Watch enthusiasts and automotive enthusiasts have a lot in common. It’s not just that the demographics intersect, but there is definitely a link in the appreciation for outstanding feats of engineering. Both can be artistic expressions, with form meeting function, and both can be all-out utilitarian objects with pure performance in mind. The TAG Heuer X Grand Prix de Monaco Historique is a watch that sums up one of the age-old arguments between both watches and cars: old versus new.
The Monaco’s classic squares-in-a-circle-in-a-square look is undeniably attractive, and the Coca-Cola style of the white centre-dial and vivid red highlights just feel so satisfying. Though it’s not exactly white. The silver sunburst offers flashes of white and grey, as the sunburst brushing continues to radiate through the outer red sections, offering tones as light as salmon and as dark as oxblood.
The red on this watch is a perfect hue, looking neither too saturated nor too flat. The sub-dials are matte in texture, leaving the registers perfectly legible. Although the main hands aren’t very contrasted being steel-on-silver, the minute hand extends out to the applied indices so it’s a bit easier to read at a glance. To top it off, the date display is neatly arranged beneath the sub-seconds, making sure the symmetry of the square isn’t interrupted.
The 39mm Monaco case is nothing new at this point, but that doesn’t mean that it shouldn’t still be exalted. What may at first seem like a simple square, is actually built up of subtle facets and some pleasing curves. The brushed bezel and arched case sides keep the sportiness, while the high-polished lugs and chamfered edges give the Monaco some bling that it deserves.
Even the pushers are lovingly integrated into the case with subtle flanges, and each corner chiselled for a refined take on the blocky theme. With the perforated black rally strap, the case is well-framed and has no attention drawn away unnecessarily.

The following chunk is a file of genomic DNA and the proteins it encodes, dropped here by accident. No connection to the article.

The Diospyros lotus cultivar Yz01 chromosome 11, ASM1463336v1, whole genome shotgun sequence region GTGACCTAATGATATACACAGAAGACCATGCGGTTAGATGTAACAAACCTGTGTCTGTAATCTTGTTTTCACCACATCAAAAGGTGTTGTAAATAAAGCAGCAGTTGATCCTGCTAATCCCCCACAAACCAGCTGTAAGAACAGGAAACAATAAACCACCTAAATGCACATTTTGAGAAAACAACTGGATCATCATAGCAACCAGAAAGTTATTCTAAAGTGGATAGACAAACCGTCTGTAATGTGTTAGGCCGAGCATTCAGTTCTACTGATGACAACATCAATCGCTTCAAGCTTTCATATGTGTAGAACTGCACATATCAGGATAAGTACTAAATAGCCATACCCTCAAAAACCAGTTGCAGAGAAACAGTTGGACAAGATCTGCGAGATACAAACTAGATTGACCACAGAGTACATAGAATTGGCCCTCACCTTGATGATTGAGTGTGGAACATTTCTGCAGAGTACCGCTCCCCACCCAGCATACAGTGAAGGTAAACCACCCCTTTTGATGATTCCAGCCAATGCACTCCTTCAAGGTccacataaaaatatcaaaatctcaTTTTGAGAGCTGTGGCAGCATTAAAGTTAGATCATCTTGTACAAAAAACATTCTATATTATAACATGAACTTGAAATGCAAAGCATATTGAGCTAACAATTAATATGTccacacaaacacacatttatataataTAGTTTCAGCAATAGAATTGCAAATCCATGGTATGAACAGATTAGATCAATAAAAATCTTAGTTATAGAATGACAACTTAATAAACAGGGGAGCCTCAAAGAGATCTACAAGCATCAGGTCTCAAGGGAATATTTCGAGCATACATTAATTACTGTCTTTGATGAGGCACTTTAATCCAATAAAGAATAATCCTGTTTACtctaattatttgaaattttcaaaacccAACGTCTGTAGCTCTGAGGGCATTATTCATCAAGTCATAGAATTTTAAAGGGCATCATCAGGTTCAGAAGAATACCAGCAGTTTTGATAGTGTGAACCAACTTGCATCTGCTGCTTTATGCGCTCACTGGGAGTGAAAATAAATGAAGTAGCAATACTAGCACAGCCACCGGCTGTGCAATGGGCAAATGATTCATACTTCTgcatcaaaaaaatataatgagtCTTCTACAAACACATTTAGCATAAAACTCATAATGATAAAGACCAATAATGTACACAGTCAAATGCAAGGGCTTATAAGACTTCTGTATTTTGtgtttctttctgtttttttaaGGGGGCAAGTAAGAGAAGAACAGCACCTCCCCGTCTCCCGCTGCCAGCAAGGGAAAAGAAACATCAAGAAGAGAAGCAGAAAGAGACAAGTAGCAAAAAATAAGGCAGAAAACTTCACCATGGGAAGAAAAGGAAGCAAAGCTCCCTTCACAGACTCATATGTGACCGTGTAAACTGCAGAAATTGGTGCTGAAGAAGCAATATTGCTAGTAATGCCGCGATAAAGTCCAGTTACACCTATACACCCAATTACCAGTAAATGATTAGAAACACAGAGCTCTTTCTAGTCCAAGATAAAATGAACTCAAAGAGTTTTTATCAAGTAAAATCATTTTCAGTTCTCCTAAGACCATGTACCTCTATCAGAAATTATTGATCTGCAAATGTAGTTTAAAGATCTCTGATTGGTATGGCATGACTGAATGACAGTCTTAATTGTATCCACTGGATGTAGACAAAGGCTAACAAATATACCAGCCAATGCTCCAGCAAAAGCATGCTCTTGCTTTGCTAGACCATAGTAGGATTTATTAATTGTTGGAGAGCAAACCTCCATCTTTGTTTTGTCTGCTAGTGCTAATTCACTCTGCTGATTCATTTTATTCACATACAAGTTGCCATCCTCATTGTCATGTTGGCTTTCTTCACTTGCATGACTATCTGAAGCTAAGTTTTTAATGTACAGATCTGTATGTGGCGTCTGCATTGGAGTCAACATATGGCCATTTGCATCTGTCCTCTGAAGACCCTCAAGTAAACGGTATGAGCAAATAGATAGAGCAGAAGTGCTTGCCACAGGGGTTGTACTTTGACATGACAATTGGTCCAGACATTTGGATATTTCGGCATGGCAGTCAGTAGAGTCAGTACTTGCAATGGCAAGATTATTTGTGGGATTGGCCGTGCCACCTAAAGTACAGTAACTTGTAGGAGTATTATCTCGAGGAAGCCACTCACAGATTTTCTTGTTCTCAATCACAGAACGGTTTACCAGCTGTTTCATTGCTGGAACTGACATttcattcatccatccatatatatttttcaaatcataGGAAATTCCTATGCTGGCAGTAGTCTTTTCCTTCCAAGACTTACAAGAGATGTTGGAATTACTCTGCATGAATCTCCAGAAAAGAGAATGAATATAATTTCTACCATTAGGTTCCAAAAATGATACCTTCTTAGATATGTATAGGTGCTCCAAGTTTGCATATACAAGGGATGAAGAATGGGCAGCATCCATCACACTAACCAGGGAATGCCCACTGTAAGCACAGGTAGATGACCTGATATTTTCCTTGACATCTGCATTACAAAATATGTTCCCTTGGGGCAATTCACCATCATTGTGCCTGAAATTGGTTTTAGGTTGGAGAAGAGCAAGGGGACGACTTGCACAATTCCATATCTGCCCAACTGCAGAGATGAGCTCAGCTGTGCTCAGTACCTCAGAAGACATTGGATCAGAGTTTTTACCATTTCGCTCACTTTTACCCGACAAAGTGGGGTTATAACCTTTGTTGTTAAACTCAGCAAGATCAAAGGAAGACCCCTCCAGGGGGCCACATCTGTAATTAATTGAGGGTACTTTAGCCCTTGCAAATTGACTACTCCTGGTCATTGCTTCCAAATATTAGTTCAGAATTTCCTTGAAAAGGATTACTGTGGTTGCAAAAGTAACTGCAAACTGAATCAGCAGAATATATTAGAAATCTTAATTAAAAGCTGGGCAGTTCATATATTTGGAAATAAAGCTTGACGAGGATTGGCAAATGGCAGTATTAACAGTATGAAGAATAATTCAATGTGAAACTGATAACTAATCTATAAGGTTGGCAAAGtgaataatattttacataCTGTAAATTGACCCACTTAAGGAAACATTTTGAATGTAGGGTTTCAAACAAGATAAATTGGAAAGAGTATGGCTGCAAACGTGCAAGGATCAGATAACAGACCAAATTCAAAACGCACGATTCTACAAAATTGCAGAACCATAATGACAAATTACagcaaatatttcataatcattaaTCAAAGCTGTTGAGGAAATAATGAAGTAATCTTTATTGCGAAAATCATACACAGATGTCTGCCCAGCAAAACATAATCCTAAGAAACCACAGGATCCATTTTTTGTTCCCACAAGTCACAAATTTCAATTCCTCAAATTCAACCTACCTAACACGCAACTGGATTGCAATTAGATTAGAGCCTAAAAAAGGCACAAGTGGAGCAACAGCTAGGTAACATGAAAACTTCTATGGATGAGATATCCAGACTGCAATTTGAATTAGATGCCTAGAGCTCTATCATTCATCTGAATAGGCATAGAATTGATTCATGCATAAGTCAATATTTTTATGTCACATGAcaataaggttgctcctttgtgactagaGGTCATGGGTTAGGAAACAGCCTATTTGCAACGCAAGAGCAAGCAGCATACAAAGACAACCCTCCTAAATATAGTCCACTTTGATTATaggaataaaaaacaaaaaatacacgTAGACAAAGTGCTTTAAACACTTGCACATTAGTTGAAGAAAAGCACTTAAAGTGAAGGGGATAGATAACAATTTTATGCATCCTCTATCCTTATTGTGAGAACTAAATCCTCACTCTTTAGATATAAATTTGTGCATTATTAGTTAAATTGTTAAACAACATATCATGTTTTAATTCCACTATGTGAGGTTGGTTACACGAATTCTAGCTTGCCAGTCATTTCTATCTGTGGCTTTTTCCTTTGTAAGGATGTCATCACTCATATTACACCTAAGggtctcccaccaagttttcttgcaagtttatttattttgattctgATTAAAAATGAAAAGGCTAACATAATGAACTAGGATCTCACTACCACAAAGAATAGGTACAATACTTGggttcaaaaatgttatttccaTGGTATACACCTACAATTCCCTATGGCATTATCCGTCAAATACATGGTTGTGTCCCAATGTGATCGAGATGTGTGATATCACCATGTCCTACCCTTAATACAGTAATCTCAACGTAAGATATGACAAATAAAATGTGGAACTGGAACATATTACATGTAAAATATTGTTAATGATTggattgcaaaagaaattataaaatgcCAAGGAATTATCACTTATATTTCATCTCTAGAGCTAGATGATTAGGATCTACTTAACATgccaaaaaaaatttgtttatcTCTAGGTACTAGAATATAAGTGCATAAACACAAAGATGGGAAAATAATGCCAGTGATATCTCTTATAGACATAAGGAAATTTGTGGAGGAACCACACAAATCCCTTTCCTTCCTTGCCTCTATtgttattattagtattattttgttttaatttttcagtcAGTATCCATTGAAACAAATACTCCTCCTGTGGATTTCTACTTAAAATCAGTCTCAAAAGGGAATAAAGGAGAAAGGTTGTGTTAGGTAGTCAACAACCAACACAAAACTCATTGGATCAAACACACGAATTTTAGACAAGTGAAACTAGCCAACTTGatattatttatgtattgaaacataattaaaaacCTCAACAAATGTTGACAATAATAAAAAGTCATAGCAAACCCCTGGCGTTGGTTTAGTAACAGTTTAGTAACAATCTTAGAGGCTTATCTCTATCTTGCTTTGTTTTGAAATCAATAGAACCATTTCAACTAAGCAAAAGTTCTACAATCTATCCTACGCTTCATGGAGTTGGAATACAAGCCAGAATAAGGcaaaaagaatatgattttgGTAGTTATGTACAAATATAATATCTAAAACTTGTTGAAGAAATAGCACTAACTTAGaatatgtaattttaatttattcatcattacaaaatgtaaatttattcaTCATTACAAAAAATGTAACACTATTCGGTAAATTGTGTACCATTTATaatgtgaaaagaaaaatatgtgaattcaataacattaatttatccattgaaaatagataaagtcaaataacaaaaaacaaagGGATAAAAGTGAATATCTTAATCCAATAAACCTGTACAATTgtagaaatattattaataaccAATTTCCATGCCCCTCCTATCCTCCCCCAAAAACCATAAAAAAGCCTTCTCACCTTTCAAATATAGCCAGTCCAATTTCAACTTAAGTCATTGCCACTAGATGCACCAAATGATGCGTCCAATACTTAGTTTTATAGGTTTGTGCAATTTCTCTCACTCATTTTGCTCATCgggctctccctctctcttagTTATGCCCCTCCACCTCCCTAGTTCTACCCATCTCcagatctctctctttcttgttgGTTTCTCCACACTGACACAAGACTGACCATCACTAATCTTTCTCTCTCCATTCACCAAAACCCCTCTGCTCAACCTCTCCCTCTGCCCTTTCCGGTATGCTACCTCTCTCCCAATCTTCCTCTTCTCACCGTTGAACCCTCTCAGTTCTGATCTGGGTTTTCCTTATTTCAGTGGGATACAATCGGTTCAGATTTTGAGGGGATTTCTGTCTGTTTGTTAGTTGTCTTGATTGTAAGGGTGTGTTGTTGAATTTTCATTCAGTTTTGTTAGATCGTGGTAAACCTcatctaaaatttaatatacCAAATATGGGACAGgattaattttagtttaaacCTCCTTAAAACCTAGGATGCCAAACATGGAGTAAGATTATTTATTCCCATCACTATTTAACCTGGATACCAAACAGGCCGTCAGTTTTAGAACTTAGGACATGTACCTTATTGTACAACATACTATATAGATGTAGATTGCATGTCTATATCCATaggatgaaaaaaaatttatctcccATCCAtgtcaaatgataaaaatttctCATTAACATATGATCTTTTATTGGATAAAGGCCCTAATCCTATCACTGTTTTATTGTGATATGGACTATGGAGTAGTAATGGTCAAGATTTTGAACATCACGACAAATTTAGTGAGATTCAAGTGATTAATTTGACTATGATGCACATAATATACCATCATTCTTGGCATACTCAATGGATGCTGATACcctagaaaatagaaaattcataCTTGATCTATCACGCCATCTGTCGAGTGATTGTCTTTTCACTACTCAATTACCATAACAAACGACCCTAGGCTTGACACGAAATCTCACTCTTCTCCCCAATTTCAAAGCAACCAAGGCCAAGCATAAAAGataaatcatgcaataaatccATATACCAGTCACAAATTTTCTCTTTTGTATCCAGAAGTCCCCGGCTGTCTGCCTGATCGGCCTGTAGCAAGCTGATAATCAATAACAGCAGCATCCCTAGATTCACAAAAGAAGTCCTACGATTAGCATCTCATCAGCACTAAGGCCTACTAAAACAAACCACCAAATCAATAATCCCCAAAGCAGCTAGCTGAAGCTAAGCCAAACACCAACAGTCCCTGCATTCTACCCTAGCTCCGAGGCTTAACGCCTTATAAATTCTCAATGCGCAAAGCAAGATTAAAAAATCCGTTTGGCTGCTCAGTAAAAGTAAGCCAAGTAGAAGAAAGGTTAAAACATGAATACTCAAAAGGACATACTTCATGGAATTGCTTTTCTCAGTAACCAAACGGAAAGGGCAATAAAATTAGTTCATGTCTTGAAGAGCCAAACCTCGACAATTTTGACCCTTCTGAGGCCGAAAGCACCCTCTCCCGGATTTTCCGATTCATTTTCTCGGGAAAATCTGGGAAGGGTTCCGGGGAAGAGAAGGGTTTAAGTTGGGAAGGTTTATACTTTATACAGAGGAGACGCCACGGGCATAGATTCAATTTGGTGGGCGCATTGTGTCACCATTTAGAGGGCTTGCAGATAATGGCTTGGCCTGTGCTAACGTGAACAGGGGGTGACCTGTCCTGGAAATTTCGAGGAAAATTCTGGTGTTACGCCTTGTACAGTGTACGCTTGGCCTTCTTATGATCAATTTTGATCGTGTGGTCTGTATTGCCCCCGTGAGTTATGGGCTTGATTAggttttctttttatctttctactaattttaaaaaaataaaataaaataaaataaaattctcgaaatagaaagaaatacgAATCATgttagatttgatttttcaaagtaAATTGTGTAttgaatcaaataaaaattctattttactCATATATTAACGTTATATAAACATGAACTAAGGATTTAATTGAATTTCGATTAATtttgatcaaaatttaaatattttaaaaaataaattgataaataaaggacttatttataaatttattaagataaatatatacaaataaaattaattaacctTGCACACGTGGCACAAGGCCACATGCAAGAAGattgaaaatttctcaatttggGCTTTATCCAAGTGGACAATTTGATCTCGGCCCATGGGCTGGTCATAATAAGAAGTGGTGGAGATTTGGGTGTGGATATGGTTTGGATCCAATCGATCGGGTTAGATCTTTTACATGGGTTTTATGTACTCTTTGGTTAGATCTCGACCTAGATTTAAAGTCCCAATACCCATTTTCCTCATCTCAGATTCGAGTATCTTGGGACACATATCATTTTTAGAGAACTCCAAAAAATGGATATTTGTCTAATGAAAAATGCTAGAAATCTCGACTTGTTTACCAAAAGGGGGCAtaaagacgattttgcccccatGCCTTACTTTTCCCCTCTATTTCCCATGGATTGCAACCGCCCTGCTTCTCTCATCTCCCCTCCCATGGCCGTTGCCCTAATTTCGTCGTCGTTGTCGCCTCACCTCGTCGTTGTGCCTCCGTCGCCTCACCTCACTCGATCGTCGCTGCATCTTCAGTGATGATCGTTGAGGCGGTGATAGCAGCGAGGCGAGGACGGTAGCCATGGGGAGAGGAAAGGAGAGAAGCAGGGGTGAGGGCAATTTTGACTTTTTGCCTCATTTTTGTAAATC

The Heuer 02 is reaching a point of ubiquitous celebration, having proven itself to be a reliable and impressive example of watch manufacturers moving in-house for their movement designs. Based on the original Calibre 1969, also known as the CH80 and the Heuer 01, the 02 boasts a whopping 80 hours of power reserve at the Swiss-standard 28,800 vph beat rate.
The red column-wheel gives the pushers that satisfying and positive click, making the chronograph a joy to engage, stop and reset. The sleek black winding rotor with its punchy red text is visible through the display caseback, adorned with the text Monaco Grand Prix Historique, although thankfully this is placed in a way that doesn’t obscure too much of the movement.
The real crux of the ‘old versus new’ debate is that while modern technology provides convenience, quality and reliability, there just isn’t the same amount of romance involved with vintage pieces. To pay homage to the old world’s character, while retaining the bones of quality expected in a 21st century luxury watch, is the ultimate achievement of the TAG Heuer X Grand Prix de Monaco Historique, as well as many TAGs in general. At $10,250 AUD, you’re paying a little more than a grand extra for the limited edition dial, and that seems like an acceptable premium for such a drastic change of appearance from the original.
TAG Heuer X Grand Prix de Monaco Historique Limited Edition price and availability:
The TAG Heuer X Grand Prix de Monaco Historique Limited Edition is $10,250 AUD, and is limited to 1000 pieces worldwide. For more details, visit TAG Heuer right here.